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by Anthony SanFilippo / Philadelphia Flyers

PHILADELPHIA – A word you always here around hockey locker rooms after games is “chances.”

It’s referring to a statistical measurement that’s not officially tracked by the NHL. Probably because it’s a subjective statistic. One person may think a chance – or opportunity to score a goal – is legitimate while another might argue that it isn’t.

As such, it’s not kept by the league. But you can bet your life savings that each team keeps their own “chances” statistic to determine the success of the play in the defensive zone.

A chance is usually defined as a good scoring chance. Sometimes those chances end up in the net. Sometimes they are stopped by the goalie. Sometimes the shots miss the net, hit the post, or are otherwise blocked.

Regardless of the result, the chance is measured by the likelihood of scoring on that particular play.

As such, shots on goal aren’t always the best indicator. To the point, dump-ins that happen to go on goal and are easily controlled by a goalie count as a shot on goal – but not as a chance.

The same can be said as far as shots from the wall or the points that are seen cleanly by the goalies, again, shots on goal, but not chances.

Still, a fluctuation in the shots on goal can indicate the chances aren’t there as teams struggle to find the time and space necessary to try to make something happen.

In that regard, the Flyers are vastly improving. In six of the last seven games, the Flyers have held their opponent to fewer than 30 shots.

And if you break it out a little further, in the past 15 games, teams have averaged 29.5 shots on goal against the Flyers. In the previous 53 games, that average was 33.6 per game. That means defensively, the Flyers have figured out a way to trim off four shots on goal per game.

Which also means the chances they are facing are fewer and fewer.

No wonder they are 11-3-1 in the past 15 contests.

“We have the right mindset,” said coach Craig Berube. “We have everyone coming back and flooding the ice and doing a good job. It’s not leaky. That’s the thing. There’s no room. The forwards are doing a good job coming back and pressuring and getting to the slot area and stopping and not leaking away. That’s what it’s all about. It takes five guys to do it.”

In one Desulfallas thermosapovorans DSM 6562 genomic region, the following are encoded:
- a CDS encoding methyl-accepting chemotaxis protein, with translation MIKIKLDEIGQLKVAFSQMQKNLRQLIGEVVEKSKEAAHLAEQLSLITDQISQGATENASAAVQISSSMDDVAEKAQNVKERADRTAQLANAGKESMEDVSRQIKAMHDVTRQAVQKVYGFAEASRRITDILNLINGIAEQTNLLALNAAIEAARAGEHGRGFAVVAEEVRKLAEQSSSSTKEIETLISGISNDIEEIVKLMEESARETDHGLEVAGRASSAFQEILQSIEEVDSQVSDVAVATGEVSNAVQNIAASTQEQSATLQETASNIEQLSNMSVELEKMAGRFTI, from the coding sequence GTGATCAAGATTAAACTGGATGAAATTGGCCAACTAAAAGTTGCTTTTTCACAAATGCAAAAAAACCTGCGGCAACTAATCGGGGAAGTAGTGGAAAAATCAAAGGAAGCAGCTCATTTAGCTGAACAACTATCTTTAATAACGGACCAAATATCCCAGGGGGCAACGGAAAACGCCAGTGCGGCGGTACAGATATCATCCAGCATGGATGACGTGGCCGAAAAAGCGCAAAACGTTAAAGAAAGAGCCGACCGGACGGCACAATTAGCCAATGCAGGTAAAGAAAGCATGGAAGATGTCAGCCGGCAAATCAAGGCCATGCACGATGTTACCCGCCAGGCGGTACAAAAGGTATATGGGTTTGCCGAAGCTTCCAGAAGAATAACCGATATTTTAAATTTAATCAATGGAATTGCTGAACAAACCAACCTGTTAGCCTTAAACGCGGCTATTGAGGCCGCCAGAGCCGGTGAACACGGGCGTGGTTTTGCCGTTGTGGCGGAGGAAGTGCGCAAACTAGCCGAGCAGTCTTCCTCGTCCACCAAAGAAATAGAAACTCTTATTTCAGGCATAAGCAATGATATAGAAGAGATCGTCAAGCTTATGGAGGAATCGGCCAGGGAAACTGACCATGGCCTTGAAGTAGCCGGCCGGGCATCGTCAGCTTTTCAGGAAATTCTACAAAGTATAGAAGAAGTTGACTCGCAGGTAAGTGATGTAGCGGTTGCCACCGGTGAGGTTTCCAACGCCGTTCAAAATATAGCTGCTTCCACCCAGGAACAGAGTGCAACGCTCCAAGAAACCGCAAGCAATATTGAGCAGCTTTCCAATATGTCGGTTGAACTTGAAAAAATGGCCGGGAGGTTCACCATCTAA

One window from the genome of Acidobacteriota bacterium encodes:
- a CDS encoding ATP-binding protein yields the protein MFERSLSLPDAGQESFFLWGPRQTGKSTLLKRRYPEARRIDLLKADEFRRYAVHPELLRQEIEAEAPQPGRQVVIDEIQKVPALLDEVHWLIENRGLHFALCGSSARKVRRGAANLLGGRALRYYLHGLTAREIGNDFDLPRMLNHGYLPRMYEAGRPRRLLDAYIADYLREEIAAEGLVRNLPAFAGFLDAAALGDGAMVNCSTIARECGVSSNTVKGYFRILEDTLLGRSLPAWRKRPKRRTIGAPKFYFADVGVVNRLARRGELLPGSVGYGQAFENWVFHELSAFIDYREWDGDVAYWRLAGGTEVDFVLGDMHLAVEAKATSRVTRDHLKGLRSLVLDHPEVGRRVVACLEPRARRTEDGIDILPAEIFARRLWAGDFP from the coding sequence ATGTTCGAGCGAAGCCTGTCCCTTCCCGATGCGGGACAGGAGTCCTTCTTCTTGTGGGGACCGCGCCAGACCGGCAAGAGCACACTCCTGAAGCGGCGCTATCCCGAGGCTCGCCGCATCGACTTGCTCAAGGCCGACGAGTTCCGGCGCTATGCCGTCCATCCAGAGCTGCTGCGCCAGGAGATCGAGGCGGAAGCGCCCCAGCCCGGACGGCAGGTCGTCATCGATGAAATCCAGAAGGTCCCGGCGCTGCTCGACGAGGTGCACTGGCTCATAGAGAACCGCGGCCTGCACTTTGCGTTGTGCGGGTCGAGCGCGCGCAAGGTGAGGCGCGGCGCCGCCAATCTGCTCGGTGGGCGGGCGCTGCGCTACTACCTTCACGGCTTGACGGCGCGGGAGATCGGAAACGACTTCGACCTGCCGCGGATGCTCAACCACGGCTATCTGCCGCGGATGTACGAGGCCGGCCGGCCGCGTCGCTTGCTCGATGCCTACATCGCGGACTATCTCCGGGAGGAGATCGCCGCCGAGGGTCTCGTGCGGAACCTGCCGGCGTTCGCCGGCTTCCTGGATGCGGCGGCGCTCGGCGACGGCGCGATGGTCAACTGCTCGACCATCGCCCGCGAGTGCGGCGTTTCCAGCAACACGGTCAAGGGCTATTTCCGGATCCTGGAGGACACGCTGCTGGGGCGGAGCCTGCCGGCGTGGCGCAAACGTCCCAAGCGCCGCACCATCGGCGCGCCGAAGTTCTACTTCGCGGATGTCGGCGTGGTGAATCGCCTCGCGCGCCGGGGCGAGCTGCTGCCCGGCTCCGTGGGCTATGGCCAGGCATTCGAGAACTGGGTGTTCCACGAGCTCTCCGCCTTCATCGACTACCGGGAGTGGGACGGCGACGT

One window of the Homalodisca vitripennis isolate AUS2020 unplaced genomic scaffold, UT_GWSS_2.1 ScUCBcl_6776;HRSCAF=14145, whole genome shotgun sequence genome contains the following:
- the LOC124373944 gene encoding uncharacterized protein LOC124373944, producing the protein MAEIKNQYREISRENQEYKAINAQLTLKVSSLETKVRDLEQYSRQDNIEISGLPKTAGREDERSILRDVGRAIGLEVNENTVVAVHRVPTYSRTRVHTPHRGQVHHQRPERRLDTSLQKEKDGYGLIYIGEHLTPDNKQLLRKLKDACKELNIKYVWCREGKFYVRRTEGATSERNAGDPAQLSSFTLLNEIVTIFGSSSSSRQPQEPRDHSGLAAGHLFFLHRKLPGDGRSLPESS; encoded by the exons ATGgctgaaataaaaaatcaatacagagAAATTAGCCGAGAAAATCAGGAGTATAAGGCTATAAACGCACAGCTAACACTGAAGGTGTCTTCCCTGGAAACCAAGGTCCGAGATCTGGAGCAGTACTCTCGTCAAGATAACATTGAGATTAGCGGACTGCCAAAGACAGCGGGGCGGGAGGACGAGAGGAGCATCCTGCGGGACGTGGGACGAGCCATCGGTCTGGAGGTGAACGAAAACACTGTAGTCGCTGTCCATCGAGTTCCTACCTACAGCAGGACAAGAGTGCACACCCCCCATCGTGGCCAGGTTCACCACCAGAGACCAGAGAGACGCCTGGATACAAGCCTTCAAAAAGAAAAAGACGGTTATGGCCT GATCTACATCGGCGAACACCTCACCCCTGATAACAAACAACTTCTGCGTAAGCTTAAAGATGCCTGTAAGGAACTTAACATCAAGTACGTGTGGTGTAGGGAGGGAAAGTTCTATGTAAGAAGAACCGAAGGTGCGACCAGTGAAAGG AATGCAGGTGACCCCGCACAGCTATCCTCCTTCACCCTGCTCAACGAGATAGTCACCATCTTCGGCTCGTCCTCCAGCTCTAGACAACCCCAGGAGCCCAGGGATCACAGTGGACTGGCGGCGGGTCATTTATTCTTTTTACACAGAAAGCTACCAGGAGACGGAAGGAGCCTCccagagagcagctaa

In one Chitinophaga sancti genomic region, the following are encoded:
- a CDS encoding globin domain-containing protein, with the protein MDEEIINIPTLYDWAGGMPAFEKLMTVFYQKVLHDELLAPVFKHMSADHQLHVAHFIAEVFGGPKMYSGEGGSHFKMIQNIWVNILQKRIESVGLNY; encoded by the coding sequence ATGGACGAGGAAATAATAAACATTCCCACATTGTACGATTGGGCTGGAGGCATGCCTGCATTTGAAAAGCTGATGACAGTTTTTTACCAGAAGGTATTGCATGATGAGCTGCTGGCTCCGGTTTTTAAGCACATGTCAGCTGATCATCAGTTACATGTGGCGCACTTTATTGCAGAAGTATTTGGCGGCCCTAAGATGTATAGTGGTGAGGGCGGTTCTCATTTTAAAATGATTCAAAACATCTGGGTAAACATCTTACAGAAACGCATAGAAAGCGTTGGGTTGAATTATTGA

NOTES: Steve Mason is back in net for the Flyers. He will be opposed by Tim Thomas for the Stars… Flyers prospect defenseman Shayne Gostisbehere (Union College) was named as one of 10 finalists for the Hobey Baker Award which recognizes the most excellent player in college hockey… A nine-year old Philadelphia Flyers fan, TJ Ramos

The Dallas Stars posed for a team photo with Flyers fan T.J. Ramos and his family. Ramos suffers from the same heart condition as Stars forward Rich Peverley, who collapsed on the Stars bench last week.

met Dallas Stars Athletic Trainer, Dave Zeis, before morning practice at the Wells Fargo Center. TJ suffered a heart attack last fall during a youth baseball practice and was revived on the field by his coach and a parent of a teammate, both local police officers. TJ was diagnosed with CPVT, the same condition as Dallas Star player Rich Peverley. Peverley suffered a cardiac arrest during an NHL game last week. The Stars were classy, rolling out the red carpet for Ramos and his family, allowing him to take pictures with the team in the locker room. Ramos wrote a letter to Peverley after his cardiac arrest last week. Peverley is not traveling with the team as he underwent a successful surgery this past Tuesday and is recovering. Ramos and his family will also attend the game tonight.

To contact Anthony SanFilippo, email or follow him on Twitter @InsideTheFlyers

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